While all eyes are on South Korea’s Gangwon Province for the PyeongChang 2018 Olympic Winter Games, the promise of spicy, stir-fried South Korean chicken has turned our gaze to the regional capital of Chuncheon.
As the region’s most popular dish, dak-galbi is one of those warming winter meals that’s best shared with the entire family.
Prepared atop a cast-iron skillet in the center of the table, the jumble of ingredients includes marinated chicken, cabbage, sweet potatoes, perilla leaves (from the mint family) and tteok bokki (Korean rice cakes) — all topped with sweet and spicy gochujang sauce (a fermented Korean chili paste).
But dak-galbi isn’t just a cheap, ubiquitous meal. Emerging in the 1960s after the Korean War, “commoner’s galbi” has become a symbol of the city’s resilience.
“I hope people don’t come to Chuncheon just to eat dak-galbi without understanding its history,” Choi Jeong-Yern, owner of a second-generation dak-galbi restaurant in Chuncheon, tells CNN Travel.
“I hope people learn that Chuncheon’s iconic dish was created out of the pain that people carried after the war. This is a local food that has a history and a story.”
The dak-galbi story
On June 25, 1950, the Korean War began with the Battle of Chuncheon, where a series of attacks all but leveled the city.
“After the war, chicken farms became the livelihood of people who were poor and almost begging on the streets,” says Jeong-Yern. “There was agony and pain, even after the conflict was over.”
During this dark era, dak-galbi was a happy discovery. The dish made use of cheap, copious ingredients, creating something comforting and communal that brought people together.
“This is a local food that has a history.”
“The story of dak-galbi started from a couple who were running a popular pork restaurant in the 1960s,” Park Sung-Soo, a Chuncheon culture tour guide, tells CNN Travel.
“One day, they ran out of pork and decided to use chicken, which was cheaper and more abundant. They stir-fried the chicken in the same way as the pork, and the dish was a hit.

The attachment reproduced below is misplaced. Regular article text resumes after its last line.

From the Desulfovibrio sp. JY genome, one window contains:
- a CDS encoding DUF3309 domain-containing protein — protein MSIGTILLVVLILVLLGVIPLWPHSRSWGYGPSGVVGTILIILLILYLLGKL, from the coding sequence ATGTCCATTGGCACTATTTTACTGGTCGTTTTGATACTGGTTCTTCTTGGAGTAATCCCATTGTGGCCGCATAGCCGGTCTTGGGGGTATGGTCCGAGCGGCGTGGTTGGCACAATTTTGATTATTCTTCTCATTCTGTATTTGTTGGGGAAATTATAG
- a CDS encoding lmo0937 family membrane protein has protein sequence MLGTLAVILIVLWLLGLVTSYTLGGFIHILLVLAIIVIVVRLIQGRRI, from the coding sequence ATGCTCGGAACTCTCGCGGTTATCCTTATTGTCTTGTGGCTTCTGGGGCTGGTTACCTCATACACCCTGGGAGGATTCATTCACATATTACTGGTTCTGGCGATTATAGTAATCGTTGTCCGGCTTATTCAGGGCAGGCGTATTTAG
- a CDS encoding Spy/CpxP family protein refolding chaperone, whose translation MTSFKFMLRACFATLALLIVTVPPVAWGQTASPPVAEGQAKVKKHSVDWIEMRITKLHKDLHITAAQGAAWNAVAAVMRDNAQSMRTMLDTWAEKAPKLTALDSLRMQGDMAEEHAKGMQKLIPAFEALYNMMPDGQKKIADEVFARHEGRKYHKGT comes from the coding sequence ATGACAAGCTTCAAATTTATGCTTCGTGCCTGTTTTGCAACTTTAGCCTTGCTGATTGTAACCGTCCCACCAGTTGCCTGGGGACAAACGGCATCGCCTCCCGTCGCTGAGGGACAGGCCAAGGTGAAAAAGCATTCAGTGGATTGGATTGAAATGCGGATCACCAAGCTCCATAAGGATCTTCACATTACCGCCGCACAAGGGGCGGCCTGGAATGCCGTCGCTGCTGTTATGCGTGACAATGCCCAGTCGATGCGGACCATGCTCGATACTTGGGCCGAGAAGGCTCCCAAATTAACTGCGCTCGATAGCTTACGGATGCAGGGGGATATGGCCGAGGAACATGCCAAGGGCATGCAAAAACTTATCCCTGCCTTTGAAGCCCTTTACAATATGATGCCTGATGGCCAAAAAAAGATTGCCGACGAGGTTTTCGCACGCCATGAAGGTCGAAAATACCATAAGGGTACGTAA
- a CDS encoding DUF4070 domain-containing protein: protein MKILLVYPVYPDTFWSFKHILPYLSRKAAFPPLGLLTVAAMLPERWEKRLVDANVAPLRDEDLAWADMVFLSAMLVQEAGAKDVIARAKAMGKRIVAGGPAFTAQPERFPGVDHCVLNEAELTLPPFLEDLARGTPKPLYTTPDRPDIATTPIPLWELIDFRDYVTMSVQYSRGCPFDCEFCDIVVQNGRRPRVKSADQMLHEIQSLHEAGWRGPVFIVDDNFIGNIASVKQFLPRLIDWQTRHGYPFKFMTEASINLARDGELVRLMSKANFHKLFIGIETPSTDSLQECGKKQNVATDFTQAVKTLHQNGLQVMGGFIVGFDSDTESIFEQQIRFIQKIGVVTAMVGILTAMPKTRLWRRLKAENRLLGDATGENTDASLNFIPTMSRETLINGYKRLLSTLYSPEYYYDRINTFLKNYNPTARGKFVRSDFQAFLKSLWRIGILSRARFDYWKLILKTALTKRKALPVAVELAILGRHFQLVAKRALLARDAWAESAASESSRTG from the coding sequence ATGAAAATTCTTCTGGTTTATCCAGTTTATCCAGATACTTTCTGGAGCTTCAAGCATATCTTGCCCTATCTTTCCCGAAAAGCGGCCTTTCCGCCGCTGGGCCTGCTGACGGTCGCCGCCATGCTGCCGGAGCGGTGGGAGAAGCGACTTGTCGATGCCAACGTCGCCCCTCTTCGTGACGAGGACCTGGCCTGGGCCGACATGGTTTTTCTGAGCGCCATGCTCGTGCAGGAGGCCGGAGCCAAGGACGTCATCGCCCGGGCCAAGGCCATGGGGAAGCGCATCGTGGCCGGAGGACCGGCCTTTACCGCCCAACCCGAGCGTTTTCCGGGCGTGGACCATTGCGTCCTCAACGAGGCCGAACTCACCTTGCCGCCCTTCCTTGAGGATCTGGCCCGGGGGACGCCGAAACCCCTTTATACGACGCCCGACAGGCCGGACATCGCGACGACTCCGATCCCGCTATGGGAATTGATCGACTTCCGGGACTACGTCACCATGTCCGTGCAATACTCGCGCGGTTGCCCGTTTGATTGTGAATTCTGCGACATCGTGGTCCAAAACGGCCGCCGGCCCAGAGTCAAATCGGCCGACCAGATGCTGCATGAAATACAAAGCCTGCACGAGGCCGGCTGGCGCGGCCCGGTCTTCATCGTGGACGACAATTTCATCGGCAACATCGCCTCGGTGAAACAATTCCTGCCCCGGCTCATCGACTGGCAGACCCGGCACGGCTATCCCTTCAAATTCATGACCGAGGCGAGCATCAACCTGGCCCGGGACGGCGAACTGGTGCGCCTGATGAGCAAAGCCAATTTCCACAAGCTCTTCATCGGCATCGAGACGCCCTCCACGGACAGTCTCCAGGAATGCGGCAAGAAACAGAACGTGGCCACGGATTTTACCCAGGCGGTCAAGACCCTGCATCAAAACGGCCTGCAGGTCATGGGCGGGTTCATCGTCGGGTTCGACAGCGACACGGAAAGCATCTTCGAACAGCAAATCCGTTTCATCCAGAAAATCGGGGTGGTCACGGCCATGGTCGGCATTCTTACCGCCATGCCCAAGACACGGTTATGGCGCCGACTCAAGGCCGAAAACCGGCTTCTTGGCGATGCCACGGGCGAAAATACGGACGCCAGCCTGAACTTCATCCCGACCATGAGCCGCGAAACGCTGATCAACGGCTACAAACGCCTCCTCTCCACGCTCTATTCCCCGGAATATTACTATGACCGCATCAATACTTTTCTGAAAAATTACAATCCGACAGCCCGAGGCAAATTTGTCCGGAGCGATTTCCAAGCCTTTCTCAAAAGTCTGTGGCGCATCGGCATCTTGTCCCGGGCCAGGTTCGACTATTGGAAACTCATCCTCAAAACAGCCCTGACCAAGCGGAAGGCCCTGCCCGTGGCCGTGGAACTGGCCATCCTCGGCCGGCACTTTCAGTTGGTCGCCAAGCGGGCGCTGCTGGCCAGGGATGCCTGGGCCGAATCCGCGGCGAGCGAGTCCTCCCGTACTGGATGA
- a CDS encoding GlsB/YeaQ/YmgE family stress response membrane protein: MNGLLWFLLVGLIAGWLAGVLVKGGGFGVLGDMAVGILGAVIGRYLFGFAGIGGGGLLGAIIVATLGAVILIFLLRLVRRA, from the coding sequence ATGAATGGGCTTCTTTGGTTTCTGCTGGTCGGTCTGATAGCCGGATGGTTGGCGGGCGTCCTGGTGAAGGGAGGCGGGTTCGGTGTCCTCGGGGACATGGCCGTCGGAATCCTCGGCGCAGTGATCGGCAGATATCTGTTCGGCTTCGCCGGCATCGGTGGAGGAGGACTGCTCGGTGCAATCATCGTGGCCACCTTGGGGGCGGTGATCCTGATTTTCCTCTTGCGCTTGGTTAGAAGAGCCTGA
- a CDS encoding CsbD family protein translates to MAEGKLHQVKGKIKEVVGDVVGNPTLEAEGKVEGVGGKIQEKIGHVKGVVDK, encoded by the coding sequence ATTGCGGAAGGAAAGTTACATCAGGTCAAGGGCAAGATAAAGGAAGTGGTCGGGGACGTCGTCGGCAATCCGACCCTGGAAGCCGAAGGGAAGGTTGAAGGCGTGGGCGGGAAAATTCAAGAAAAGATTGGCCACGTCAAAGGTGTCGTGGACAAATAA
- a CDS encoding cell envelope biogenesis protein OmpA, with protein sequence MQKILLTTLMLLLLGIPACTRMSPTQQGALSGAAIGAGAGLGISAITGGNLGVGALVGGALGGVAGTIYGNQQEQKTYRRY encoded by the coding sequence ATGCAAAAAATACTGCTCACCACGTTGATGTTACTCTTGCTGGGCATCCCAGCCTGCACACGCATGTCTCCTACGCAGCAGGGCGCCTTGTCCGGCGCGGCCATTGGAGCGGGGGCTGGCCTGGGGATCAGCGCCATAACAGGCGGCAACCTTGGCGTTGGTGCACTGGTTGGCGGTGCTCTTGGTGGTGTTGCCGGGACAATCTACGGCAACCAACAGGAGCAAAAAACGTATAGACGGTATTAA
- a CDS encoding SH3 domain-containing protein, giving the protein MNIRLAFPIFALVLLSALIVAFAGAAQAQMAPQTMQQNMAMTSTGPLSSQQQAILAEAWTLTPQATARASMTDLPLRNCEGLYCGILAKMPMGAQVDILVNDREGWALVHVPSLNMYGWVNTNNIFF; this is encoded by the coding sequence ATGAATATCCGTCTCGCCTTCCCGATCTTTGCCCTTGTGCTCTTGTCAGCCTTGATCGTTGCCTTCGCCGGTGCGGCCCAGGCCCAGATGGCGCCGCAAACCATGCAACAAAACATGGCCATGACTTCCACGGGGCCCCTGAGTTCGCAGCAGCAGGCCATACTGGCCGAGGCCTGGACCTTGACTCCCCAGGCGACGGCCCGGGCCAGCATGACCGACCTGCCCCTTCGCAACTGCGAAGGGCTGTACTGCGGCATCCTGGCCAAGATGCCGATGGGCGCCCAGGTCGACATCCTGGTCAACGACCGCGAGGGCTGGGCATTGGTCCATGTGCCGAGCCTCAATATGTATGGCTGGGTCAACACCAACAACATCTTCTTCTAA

“Other people started serving the same dish, one after another, and eventually there were many dak-galbi restaurants in Chuncheon.”
Where to find it
Dalk-galbi became so symbolic of Chuncheon that the city dedicated an entire road — MyeongDong Dakgalbi Street — to the purveyors.
Travelers can wander the aromatic lane, choosing between tiny family-run restaurants.
Even though there are dozens of restaurants on MyeongDong Dakgalbi Street, Jeong-Yern says each one has its own style.
“Every restaurant in this historic alley contributes its own special taste to the dish,” she notes.
“Our restaurant’s dak-galbi is light and not too spicy, which is something we’re proud of. I think of dak-galbi as my own history. My parents started this restaurant, handed it to me, and now my son will run this place after me.”
How to eat it
The dak-galbi experience is interactive, and often messy, hence the optional aprons provided at most restaurants.
Usually, restaurants provide a cast-iron plate built into the middle of the table, where groups can stir-fry the mess of ingredients together.
“Dak-galbi has a common taste that every member of the family can enjoy,” says Jeong-Yern. “This iron plate dak-galbi has an advantage of many people being able to share it.
“That’s why everyone likes it … It’s a taste that’s good for group dining, and even little kids can eat this.”
Some enjoy the mixture on its own using chopsticks, others like to wrap it up inside perilla and lettuce leaves to devour it like a taco.
“Part of the fun is cooking with your family. When you eat the meat itself, you can enjoy the taste and tenderness of the chicken,” says Jeong-Yern.
“But when you wrap the mat in the lettuce, it comes together as a new taste. I’d describe it as refreshing — it’s another way to enjoy dak-galbi.”
MyeongDong Dakgalbi Street, Joyang-dong, Chuncheon, Gangwo